Saturday, March 15, 2014

Hobart to Port Arthur

Sunday - 23/02/2014
We have to pick the weather to sail or should I say motor sail because sometimes the alternative in the Southern Ocean can be a bit unnerving shall we say. It is a fact the barometer  here can wear itself out. Some of you may not understand that, if you live on the mainland the barometer  may move from time to time but here the weather change cycles with high and low pressures have a great affect. So end result is that we sail or motor when it is safe to do so, this is why we postponed our leaving from Wednesday to Sunday.
So Sunday up at first light and left the marina and headed down the Derwent River, the weather all though cool was great sun shining and calm waters.  As we headed down the river towards Storm Bay we hoped it stayed that way. As we neared the Iron Pot, which is the oldest lighthouse in Australia which is off Cape Direction as you enter Storm Bay.
(Heading down the Derwent towards the Tasman Bridge)
(A group of Cormorants on one bridge base)
(The Iron Pot, Australia's oldest lighthouse)
(Dolphins came to play)
(Hundreds of Searwater Birds or also known as Tasmanian Mutton Birds)

The swell picked up a little but not bad it wasn't until we neared Cape Raoul and Maingon Bay near Port Arthur  that the swell lifted and also the wave rebound started off the shear face of the cliffs. Being close to the cliff face is something to see but one has to suffer the rebound waves to see it. Friend Frank said to stay close to see it and for Nancy to take pictures, trouble is trying to stay still to take the pictures.
We rounded the beautiful Cape Raoul  and headed for Port Arthur entrance as soon as we changed course going with the swell it was a lot calmer, it is around a 4NM run into the actual Port Arthur from the entrance. It still amazes me that the ships of that day negotiated some of these seas and entrances and considering they had a compass and sometimes no  charts and a sextant that one could really get a reading at midday if there was no cloud, I take my hat off to them.
The fact is though when those ships in the 1800's came here the passengers may have been grateful to get off the ship because the conditions were not good but they had little to look forward to.
As we entered we went passed Mason Bay where Port Arthur settlement is located as there is little room to drop anchor due to moorings in most places and it is well open to the elements. We anchored a little south of there in Carnarvon Bay. As soon as we anchored I had a little nanna nap and we had a quiet night aboard watching a movie, it was a little chilly outside and a change was due.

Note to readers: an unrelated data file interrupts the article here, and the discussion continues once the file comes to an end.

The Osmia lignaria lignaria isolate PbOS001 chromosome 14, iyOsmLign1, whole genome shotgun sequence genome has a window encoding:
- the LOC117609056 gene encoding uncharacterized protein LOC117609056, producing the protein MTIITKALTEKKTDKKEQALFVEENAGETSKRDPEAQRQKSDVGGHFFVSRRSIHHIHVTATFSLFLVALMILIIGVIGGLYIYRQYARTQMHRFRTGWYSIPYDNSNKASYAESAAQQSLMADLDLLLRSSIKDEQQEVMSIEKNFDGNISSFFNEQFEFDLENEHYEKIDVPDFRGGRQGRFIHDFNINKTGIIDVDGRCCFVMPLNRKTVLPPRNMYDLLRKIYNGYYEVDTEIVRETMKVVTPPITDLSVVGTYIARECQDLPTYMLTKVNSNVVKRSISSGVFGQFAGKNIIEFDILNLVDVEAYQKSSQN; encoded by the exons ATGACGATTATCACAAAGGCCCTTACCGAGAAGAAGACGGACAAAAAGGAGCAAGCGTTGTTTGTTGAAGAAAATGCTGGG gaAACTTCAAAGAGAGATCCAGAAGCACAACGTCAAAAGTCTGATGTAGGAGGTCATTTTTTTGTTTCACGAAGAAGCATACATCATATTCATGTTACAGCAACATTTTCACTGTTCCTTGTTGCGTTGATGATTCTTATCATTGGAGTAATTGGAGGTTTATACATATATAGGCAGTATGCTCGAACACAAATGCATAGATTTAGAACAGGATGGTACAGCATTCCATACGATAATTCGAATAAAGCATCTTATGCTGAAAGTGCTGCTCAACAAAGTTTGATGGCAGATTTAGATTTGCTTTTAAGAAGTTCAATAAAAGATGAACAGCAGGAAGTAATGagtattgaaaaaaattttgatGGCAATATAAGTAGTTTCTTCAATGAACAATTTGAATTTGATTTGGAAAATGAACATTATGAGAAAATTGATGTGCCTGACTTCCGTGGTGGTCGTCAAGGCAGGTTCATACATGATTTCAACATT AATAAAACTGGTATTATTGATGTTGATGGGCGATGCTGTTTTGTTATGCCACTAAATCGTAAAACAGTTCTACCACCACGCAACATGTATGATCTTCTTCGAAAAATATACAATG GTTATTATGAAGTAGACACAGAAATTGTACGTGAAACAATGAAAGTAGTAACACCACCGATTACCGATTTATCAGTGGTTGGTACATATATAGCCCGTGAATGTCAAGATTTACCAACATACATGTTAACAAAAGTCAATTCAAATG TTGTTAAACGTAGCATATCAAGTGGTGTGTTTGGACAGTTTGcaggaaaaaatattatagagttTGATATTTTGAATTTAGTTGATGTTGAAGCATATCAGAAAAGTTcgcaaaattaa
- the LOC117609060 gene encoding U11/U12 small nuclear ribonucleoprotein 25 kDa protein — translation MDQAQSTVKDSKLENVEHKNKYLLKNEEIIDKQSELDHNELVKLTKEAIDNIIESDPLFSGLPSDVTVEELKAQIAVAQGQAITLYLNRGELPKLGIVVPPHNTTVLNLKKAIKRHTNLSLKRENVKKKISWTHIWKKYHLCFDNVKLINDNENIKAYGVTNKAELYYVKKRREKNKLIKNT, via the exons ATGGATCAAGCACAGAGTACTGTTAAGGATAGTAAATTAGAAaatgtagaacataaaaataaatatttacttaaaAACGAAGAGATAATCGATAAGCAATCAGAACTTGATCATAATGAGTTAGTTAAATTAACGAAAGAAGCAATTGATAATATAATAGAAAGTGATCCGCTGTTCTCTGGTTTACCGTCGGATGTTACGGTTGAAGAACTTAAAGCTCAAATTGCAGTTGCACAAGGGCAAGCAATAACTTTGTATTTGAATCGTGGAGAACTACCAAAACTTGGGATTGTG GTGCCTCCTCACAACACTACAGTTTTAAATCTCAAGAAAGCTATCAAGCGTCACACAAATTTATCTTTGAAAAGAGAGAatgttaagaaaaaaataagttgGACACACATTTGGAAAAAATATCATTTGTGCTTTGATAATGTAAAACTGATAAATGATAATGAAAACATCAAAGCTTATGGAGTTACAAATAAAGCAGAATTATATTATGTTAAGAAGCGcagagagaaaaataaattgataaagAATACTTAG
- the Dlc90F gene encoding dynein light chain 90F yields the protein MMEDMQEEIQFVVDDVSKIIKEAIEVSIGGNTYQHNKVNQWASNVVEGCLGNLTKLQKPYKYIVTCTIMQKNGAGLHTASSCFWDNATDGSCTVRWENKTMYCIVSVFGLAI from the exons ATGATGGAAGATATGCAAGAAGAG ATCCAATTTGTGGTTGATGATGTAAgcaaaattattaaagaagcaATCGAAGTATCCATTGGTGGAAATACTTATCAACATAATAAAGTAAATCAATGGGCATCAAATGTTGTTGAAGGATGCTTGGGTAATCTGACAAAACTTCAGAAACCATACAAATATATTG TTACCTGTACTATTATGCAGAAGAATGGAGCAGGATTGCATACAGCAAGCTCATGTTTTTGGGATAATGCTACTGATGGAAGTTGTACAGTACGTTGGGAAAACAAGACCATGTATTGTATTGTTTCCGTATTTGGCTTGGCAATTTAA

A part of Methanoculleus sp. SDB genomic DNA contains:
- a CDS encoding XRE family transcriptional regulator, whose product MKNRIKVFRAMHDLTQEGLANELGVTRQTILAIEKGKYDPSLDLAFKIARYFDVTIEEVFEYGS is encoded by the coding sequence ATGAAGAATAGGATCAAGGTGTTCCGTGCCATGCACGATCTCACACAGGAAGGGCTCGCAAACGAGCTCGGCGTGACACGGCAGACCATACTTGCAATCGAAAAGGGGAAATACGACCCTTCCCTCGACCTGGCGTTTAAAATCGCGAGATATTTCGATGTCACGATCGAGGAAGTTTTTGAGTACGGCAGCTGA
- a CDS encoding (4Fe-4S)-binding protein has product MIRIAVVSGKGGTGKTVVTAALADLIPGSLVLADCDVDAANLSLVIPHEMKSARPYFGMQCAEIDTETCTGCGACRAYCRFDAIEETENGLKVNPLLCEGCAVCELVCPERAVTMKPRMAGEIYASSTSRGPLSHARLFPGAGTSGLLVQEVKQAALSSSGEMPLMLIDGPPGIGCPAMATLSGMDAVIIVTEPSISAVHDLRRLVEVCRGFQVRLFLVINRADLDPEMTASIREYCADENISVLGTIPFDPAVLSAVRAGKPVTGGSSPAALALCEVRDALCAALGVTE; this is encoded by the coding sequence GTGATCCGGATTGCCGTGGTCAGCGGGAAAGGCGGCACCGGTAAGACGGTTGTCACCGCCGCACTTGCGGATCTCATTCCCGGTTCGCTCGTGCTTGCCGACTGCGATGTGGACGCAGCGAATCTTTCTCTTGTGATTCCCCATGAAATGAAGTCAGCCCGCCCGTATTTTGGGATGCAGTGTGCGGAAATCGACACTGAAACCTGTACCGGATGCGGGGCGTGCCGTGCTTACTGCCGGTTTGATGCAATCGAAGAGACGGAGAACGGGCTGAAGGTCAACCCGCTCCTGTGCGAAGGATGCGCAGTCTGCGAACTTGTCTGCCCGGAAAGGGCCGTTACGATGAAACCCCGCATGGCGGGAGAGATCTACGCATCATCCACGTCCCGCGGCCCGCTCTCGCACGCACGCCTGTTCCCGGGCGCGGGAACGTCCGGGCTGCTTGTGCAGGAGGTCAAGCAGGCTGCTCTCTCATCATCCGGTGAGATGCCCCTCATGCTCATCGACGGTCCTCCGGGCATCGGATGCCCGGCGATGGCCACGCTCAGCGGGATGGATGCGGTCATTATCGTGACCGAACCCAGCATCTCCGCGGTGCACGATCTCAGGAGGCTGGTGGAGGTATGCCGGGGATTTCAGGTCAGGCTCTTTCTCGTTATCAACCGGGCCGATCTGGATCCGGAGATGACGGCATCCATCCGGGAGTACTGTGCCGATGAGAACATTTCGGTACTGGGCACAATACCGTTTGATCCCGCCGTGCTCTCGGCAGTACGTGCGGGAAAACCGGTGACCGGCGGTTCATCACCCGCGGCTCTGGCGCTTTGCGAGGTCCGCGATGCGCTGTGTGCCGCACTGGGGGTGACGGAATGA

(The first thing to see is The Island of the Dead, this is where they buried the dead from the penal colony some not having a headstone)

(It is something to see now but it must have been a sight when before it became ruins)
(The Shipwrights and Clerk of Works houses)

Monday - 24/02/2014
We are not going anywhere today, drizzle rain most of the day so we stay aboard getting our notes up to date.
Late in the day, just before dark I rechecked the weather to see what we needed to plan and it indicated a change for winds that we were not expecting so we decided to move before it got dark,  so we pulled the anchor and headed into  Stewarts bay which would give us protection from the northern winds predicted. When we went to anchor the anchor winch decided to go on strike so we let the anchor out manually, looks like a job for tomorrow.
 Another cool night we settled for another movie and then went to bed.

Tuesday - 25/02/2014
We decided the anchor winch could wait, to be honest I think it is passed help it needs a new electric motor. So after breakfast we dropped the dinghy and headed ashore to Port Arthur penal colony at least that is what it was for many years.
It was a good walk from Stewarts bay beach but a nice walk at that. We arrived at the visitors centre to part with some money. This place has been done up since we were here last in 1998, they have got massive car park area and overflow car parks thrown in.
In 1998 things were a little different, it was not long after the terrible incident where a shooter randomly shot people in the Port Arthur complex and tourism had suffered a little, which I may add was a benefit to us as bringing the car over on the Spirit of Tasmania ferry cost us a whole dollar, the government subsidised tourism to get people to come here. Which to me I find unusual to some degree, but when you think that if a disaster like a crocodile attack up north or someone disappearing from Ayres Rock actually increased tourism to those areas. Maybe that the reputation of Port Arthur created something different because of its history. But I am pleased to report that the amount of tourist here at present is quite numerous and I don't think we are really in the peak season.

(The above are of around Port Arthur)

Port Arthur  as like other penal colonies before it has some gruesome history, I think I mentioned before that I was reading a book that I have now finished called "Closing of Hells Gate", it is well worth a read, the book ends where Port Arthur begins as Port Arthur took the place of Sarah Island and some other penal colonies like Maria Island.
After our walk all over Port Arthur we walked back to Stewart Bay and back aboard where I decided to give the anchor winch a strip down and without any great result other than confirming it is dead. The only thing left to do is have a drink.

We had a reasonably early night as we sail in the morning at first light for Maria Island.


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